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June 29, 2015

You May Not Own Your New Cellphone

Filed under: Electronics,Telephone — Edgar (aka MrConsumer) @ 6:07 am

  If you are about to get a new cellphone from Sprint or T-Mobile, you better read the fine print, because you may not actually be buying that phone. You may only be leasing it.


Sprint ad

That’s right. Sprint is turning back the clock to the 1950s when you paid a monthly rental fee to Bell for your black landline Western Electric telephone. The difference: you are responsible for repairs if you don’t have a costly protection plan or warranty, and that old phone really sounded good.

For the iPhone 6, $20 of your monthly payment for 24 months is a lease payment, because under this plan, Sprint owns the phone. What happens after the lease ends?

  • You can turn in the telephone, get a new one if you want, and pay its monthly lease payments.

  • You can continue leasing it at an undisclosed monthly cost.

  • You can buy it outright for an undisclosed “purchase option price.”

  • The first option assumes your phone is in “good working condition.” If it isn’t, or if you lose the phone during the lease term, you owe the balance of any yet-to-be-paid monthly installments plus the “purchase option price.”

    If you opt to buy your Sprint iPhone 6 at the end of the lease, they will charge you $200 according to a local Sprint representative. That makes the phone slightly more expensive than buying it outright to start.

    Not to be outdone, effective this week, T-Mobile joins the leasing world also, by offering Jump on Demand. It is an 18-month lease program that allows you to upgrade your phone up to three times a year. T-Mobile, however, adds all kinds of penalties if the phone you turn in is not in working order.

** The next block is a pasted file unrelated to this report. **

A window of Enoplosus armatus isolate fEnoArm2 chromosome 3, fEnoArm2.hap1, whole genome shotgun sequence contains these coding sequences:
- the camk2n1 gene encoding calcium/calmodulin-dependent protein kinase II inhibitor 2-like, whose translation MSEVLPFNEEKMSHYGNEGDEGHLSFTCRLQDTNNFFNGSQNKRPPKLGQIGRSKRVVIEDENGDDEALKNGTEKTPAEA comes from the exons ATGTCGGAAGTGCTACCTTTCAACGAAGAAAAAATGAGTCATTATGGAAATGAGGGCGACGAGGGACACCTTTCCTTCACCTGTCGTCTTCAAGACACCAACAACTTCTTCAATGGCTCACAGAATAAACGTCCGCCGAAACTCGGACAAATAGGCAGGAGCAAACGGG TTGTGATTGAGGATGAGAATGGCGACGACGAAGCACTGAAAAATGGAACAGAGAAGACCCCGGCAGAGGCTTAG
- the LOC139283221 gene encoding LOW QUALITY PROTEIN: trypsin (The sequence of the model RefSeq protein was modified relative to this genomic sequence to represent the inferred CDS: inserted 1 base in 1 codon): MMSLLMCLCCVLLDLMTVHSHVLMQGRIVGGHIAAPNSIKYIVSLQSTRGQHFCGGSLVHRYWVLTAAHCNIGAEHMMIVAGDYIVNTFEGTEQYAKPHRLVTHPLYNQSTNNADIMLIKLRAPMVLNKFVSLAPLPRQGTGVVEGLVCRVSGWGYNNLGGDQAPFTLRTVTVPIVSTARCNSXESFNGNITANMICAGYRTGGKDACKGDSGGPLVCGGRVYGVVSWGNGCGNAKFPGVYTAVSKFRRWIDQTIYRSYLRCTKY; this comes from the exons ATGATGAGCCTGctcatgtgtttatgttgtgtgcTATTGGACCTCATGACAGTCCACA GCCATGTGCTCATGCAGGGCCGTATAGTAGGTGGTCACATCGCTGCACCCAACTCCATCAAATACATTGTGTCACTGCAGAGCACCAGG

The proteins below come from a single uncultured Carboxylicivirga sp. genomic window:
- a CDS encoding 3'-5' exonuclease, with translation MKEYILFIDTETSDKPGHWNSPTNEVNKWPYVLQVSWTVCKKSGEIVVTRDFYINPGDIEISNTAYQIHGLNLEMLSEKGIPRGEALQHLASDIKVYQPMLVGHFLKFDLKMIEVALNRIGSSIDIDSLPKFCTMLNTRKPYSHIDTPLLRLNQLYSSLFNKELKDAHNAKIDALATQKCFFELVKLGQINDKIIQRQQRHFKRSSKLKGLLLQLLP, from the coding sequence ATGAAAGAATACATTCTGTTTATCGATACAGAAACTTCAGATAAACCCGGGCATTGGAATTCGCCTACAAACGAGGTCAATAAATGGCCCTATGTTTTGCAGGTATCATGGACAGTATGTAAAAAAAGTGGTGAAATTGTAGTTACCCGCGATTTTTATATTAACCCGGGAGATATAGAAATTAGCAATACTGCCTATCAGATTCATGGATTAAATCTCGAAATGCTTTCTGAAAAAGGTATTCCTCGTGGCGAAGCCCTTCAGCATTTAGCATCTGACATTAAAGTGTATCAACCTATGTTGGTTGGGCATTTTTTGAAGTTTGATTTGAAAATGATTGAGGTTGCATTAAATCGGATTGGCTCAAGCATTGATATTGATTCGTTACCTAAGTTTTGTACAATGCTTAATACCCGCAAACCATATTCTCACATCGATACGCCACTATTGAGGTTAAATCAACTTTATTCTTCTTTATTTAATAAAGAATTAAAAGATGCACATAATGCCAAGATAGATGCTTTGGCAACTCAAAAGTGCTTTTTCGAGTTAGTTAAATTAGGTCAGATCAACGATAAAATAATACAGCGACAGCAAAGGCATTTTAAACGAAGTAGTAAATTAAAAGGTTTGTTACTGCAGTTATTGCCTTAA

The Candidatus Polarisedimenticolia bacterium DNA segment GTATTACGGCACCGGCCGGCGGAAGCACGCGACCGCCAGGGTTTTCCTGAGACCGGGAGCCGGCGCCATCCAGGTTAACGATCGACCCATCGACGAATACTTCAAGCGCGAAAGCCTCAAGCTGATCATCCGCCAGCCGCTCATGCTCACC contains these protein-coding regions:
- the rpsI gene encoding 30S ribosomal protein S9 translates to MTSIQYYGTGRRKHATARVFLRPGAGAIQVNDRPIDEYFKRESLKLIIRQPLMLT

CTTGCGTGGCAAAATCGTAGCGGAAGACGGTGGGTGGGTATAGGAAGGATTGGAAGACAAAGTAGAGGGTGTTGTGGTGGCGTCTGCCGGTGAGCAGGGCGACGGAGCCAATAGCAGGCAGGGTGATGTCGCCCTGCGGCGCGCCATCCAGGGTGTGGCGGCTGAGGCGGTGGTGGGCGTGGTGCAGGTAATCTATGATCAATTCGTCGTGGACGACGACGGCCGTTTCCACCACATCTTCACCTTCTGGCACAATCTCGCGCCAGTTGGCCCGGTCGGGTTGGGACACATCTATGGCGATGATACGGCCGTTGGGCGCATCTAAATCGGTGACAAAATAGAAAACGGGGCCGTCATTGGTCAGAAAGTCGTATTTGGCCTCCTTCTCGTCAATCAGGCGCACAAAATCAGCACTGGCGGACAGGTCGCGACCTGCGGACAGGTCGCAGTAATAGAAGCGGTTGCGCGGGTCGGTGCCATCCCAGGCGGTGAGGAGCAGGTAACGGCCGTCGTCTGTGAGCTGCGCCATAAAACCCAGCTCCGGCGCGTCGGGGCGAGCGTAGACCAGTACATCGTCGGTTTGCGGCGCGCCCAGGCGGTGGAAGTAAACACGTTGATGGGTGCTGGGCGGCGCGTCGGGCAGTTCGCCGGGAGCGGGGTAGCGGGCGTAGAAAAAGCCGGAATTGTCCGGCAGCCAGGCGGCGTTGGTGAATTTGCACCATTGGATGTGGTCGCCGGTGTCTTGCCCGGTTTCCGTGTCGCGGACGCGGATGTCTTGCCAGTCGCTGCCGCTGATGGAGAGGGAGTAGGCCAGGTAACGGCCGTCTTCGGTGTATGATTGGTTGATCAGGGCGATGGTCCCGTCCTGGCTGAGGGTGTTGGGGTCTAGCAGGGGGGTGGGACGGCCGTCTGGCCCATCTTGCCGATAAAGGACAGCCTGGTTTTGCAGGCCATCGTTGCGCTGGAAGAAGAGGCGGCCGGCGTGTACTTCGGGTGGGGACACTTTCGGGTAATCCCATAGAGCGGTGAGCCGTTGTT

You could be charged up to $750 in fines for the following:

    Cracked Screen Damage fee – $250
    Liquid Damage fee – $250
    Device does not power on fee – $250

    There are a whole bunch of other terms and conditions in both the Sprint and T-Mobile lease programs. It is getting to the point that you need a Ph.D. in cellphonery to understand all the choices, options, and terminology.

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    1. I was under the impression that most phone plans already worked this way. People do not buy the phones on a plan, they receive an initial purchase subsidy at the beginning of the contract and pay towards the phone over the contract until they can say they own the phone.

      I’ve never seen a plan where there was an additional charge at the end of the contract to own the phone. That’s new to me.

      At least this pricing scheme seems more transparent. Consumers know that the price of the phone is $20 a month for 24 months or $480 plus the price to buy at the end of the contract. When I used to buy contract phones they didn’t even specify that much.

      Comment by Wayne R — June 29, 2015 @ 9:54 am
    2. Proud to be a 10 year flip-phone owner!

      Comment by max — June 29, 2015 @ 2:02 pm
    3. “Proud to be a 10 year flip-phone owner!”

      Me Too!

      Comment by gert — June 29, 2015 @ 10:31 pm
    4. I’ve had my Samsung “smart” phone for about 10 years also. What a “smart” phone? Because it’s smart enough to know that it’s a phone and nothing more.

      Comment by Frankie — July 2, 2015 @ 12:51 pm
    5. The missing part of the story is the cost of the service plan. The old style of owning a phone after two years had you paying for it via a higher service rate…with the sneaky detail that the rate did not decrease when the phone was fully paid for. If the Sprint and T-Mobile plans are $20/mo cheaper than the subsidy/pay to own plans, then they are mostly fair deals.

      I like the trend of removing phone cost from the rate plan. If consumers see the true cost of phones, maybe the manufacturers will stop being able to charge such obscene markups.

      Comment by Marc K — July 7, 2015 @ 10:39 pm

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